I mean, it's not really a garden, because nobody cultivates it ...
... but it definitively looks like one. Because just like gardens made by humans ...
... this community of plants that grew on the rock sprouting from the ground, has that clear, designed look and is limited to a small area surrounded by different, much taller vegetation.
The plant from the opening picture is called the Tasteless stonecrop.
Sedum sexangulare is the scientific name. Here is growing wild, but is also used and cultivated as an ornamental plant.
In this photograph, you can see the Sedum sexangulare surrounded by intricate branches of some Cetraria lichen, don't know the exact species.
I like this photogenic plant arrangement very much.
Here you can see the lovely leaves of the Geranium lucidum plant ...
... that is growing surrounded by Tasteless stonecrop. I like this combination as well. Great natural gardening. Geranium lucidum is commonly known as Shining cranesbill.
When the temperatures are low, some leaves turn completely red and look a bit like flowers from a distance. I took these photographs in early spring 2021. The nights back then were pretty cold.
Relatively large areas of the rock were covered with moss. In this photograph, you can take a look at the capsules in which the spores are developing.
Here you can see the small, young shoots of the Saxifraga tridactylites plant growing through a carpet of moss.
The patterns made by a multitude of moss leaves and stems always look great.
Here you can see the Saxifraga tridactylites flowers and in the following photograph ...
... you can take a look at the entire plant.
The Medicago arabica, commonly known as the Heart clover, was growing along the edges of the garden. You can see a pretty clear heart-shaped marking on one of these leaves.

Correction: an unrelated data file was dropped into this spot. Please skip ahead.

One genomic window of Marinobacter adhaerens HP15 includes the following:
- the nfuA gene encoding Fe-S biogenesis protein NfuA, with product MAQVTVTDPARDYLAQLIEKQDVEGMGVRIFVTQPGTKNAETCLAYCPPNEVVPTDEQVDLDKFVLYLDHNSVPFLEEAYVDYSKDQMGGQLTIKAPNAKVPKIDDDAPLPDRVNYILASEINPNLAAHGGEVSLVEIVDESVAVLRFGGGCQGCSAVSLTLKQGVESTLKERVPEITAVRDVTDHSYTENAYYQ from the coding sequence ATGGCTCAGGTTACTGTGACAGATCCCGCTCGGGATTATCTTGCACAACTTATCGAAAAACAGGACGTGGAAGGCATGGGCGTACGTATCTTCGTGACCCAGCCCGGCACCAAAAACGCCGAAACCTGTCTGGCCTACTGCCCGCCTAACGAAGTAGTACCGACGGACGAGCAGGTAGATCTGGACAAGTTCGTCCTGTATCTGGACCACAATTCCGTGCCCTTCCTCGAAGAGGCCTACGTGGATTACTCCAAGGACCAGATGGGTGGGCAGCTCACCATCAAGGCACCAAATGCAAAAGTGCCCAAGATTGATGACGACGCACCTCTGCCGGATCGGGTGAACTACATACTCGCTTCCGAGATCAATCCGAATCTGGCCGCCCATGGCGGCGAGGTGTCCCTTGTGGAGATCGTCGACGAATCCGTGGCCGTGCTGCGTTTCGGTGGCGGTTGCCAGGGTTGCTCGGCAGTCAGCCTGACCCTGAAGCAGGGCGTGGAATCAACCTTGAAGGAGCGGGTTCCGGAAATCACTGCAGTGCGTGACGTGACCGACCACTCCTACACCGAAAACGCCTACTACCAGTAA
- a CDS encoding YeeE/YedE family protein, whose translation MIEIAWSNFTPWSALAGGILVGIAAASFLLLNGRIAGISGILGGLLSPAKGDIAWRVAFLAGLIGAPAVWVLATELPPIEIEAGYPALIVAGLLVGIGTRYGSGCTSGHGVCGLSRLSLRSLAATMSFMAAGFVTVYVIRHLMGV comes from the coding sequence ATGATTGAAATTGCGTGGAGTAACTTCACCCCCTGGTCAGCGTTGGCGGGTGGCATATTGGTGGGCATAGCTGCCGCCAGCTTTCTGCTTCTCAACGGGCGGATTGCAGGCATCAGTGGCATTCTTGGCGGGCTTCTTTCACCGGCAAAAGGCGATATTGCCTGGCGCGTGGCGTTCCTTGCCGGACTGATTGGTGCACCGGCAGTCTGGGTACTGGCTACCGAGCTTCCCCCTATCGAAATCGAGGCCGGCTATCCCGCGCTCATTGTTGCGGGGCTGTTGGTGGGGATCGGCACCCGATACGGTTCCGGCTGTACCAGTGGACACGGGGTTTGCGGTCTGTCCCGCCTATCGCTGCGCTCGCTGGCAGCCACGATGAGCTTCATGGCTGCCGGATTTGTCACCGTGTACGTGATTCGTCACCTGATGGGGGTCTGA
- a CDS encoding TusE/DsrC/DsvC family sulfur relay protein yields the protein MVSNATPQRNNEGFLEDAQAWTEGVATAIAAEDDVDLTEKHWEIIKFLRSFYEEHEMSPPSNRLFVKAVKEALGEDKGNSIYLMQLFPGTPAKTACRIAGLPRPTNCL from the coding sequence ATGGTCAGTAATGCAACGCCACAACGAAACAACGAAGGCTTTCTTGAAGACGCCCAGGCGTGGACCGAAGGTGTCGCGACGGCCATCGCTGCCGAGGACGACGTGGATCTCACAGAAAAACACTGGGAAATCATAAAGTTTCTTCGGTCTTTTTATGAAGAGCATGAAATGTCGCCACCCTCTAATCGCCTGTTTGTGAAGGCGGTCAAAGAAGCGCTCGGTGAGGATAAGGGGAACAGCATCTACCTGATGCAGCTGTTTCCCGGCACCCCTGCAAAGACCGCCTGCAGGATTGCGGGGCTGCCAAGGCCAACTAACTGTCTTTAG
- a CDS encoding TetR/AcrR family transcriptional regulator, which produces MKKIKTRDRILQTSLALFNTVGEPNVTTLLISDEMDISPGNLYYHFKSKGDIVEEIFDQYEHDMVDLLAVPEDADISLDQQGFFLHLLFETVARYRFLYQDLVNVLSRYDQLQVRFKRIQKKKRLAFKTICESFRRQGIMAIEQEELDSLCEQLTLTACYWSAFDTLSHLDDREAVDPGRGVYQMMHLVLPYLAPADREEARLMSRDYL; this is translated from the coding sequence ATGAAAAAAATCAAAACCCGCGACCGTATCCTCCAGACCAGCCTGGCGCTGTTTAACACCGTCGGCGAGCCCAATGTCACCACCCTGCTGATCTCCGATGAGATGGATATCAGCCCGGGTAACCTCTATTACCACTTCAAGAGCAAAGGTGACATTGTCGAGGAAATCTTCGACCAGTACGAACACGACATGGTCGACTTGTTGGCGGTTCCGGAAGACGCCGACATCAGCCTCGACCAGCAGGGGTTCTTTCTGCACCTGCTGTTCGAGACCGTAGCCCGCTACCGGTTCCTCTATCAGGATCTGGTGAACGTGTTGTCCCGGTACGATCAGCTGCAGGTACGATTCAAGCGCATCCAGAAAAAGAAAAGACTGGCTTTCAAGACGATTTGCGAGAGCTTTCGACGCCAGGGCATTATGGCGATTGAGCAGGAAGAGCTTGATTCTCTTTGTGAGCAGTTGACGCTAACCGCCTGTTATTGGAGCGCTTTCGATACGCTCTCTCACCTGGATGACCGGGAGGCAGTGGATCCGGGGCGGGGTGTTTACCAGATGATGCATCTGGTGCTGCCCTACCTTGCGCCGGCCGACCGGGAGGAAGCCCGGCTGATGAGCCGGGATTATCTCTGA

Here you can see the small, yellow flowers of this clover species. In the following photograph ...
... you can take a better, more macro look at those flowers.
The Vicia lathyroides, a plant from the same Fabaceae family has similarly shaped flowers - but the colors are very different.
In some places, the garden was decorated with old, empty snail shells.
This is the intricate leaf ...
... of the Bifora testiculata plant. The leaf is yellow because stressed out by the temperature and hidden from the sun.
When the conditions are good the plant is green. Here you can see the Bifora testiculata flowers. And a bit of healthy greenery around them.
These are the small, star-like flowers ...
... of the Cruciata laevipes plant.
This hairy plant is commonly known as Crosswort or Smooth bedstraw.
Myosotis ramosissima, commonly known as the Early Forget-me-not ...
... is also abundantly covered with hair.
The blue flowers are minuscule ...
... but very beautiful when seen through a macro lens.
And now, with this closing close-up shot of the Hedypnois rhagadioloides plant, is time to end this little journey across the little garden on the rock, hidden among the dense growth of various Mediterranean shrubs.
As always in these posts on HIVE, the photographs are my work - THE END.